A freelance former CIA agent who uses the codename Sam (Robert De Niro) is recruited alongside a team of fellow mercenaries to take part in an international plot to capture a briefcase from a gang of criminals.
However, after the mission is completed, one member of the crew decides to betray his equally ruthless comrades-in-arms – with inevitably explosive results.
This deliberately retro thriller from director John Frankenheimer resembles a 1970s European espionage caper in atmosphere and style, and bounds along at a cracking pace.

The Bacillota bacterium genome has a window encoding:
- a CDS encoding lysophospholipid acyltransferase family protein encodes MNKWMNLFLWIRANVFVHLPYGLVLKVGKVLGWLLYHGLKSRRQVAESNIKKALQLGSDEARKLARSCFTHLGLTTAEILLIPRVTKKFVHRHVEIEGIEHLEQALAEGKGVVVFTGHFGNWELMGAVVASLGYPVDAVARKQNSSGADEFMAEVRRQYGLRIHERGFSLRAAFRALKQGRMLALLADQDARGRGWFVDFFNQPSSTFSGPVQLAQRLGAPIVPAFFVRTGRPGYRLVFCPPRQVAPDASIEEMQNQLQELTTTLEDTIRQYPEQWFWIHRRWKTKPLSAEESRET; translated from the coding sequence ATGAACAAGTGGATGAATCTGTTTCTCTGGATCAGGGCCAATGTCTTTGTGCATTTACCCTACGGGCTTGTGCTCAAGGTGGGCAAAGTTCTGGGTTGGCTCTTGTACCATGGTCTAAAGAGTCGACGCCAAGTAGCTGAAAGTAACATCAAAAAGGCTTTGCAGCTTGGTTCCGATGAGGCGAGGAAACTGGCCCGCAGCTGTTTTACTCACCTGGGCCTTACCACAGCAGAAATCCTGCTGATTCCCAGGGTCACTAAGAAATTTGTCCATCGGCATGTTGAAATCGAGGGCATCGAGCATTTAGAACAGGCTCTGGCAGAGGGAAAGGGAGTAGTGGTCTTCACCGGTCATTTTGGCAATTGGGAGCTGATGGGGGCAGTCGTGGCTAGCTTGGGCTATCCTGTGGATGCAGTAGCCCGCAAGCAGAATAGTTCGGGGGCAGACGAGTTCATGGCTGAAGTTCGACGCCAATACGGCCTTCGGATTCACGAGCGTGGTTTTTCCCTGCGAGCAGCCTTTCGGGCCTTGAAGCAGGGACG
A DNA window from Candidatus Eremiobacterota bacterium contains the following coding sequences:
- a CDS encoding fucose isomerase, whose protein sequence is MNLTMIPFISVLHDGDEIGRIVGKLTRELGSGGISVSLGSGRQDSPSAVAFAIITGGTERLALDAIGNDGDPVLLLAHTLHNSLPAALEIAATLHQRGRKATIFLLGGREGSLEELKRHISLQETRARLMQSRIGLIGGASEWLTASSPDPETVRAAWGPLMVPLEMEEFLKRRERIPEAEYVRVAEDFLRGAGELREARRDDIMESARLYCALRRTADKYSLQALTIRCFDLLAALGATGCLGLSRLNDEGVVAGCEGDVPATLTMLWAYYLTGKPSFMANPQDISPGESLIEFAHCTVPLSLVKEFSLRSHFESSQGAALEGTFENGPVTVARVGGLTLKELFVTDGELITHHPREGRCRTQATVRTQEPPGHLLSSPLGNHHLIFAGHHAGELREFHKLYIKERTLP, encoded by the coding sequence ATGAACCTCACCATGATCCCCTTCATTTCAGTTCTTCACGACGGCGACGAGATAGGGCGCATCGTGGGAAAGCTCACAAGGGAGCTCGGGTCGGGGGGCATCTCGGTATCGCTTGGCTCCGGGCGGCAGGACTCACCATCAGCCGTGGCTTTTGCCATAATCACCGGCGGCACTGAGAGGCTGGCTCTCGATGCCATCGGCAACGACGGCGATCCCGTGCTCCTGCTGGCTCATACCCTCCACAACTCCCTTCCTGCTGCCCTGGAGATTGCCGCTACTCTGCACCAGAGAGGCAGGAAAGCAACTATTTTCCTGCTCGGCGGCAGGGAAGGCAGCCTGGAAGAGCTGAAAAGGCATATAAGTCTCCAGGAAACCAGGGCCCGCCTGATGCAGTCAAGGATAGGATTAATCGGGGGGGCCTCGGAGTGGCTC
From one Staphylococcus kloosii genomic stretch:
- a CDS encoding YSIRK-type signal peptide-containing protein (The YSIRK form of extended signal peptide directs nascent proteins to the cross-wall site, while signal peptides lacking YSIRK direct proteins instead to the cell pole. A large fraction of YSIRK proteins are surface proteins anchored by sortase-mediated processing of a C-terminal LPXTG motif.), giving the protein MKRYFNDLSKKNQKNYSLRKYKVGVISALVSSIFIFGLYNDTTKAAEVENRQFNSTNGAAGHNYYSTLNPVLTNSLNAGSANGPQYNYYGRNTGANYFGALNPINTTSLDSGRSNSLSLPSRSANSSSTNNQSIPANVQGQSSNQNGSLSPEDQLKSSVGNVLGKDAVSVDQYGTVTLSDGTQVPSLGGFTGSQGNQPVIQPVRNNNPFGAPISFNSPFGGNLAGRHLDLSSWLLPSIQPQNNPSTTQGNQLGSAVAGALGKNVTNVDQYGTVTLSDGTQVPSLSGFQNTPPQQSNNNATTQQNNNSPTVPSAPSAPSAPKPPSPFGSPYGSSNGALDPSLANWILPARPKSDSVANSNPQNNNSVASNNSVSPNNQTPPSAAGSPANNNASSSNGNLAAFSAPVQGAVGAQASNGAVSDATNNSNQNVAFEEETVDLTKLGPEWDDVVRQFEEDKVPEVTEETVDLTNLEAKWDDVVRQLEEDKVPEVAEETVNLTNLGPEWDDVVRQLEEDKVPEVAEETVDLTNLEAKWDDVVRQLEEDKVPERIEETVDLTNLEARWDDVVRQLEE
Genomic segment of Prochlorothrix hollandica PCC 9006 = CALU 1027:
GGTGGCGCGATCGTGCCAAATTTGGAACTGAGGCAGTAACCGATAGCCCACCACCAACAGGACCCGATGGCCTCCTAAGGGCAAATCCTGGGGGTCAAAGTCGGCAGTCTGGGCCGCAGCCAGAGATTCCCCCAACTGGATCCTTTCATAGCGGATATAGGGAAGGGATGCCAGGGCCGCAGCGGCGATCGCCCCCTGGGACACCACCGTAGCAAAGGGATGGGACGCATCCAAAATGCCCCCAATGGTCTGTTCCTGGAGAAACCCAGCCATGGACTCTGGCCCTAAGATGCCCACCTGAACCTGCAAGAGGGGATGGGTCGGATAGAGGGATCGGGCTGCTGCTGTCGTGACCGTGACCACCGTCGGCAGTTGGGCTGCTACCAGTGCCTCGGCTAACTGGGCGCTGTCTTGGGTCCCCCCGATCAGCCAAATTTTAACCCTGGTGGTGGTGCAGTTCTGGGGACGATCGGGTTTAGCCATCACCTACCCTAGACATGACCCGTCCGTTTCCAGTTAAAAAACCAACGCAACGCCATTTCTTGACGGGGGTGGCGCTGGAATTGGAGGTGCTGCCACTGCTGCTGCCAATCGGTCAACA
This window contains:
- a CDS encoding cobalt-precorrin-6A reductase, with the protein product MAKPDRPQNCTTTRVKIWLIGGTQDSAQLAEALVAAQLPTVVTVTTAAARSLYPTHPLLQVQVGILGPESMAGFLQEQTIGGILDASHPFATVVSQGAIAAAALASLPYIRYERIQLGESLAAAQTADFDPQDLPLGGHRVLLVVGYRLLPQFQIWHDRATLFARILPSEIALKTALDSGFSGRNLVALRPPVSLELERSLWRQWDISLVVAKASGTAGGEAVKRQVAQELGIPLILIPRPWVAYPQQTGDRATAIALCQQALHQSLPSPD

While the action is engrossing, there’s also a sobering political slant as Niro travels to Paris to join an international gang of criminals who have been hired by Irish revolutionary, Deirdre (Natascha McElhone) to steal the all-important suitcase.
Larry (Skipp Sudduth), another American, handles the driving; the British Spence (Sean Bean) calls the shots on weapons; Gregor (Stellan Skarsgard) – from the Eastern Bloc – excels at electronics; and Vincent (the always watchable Jean Reno) is the French coordinator.
No excuse is missed for a car chase in the Bullitt (1968) tradition, or the chance to add a menacing hard edge to the deliciously convoluted plot.
The word “ronin” is taken from a Japanese legend about 47 samurai who avenge the killing of their master and then commit mass suicide.
Robert De Niro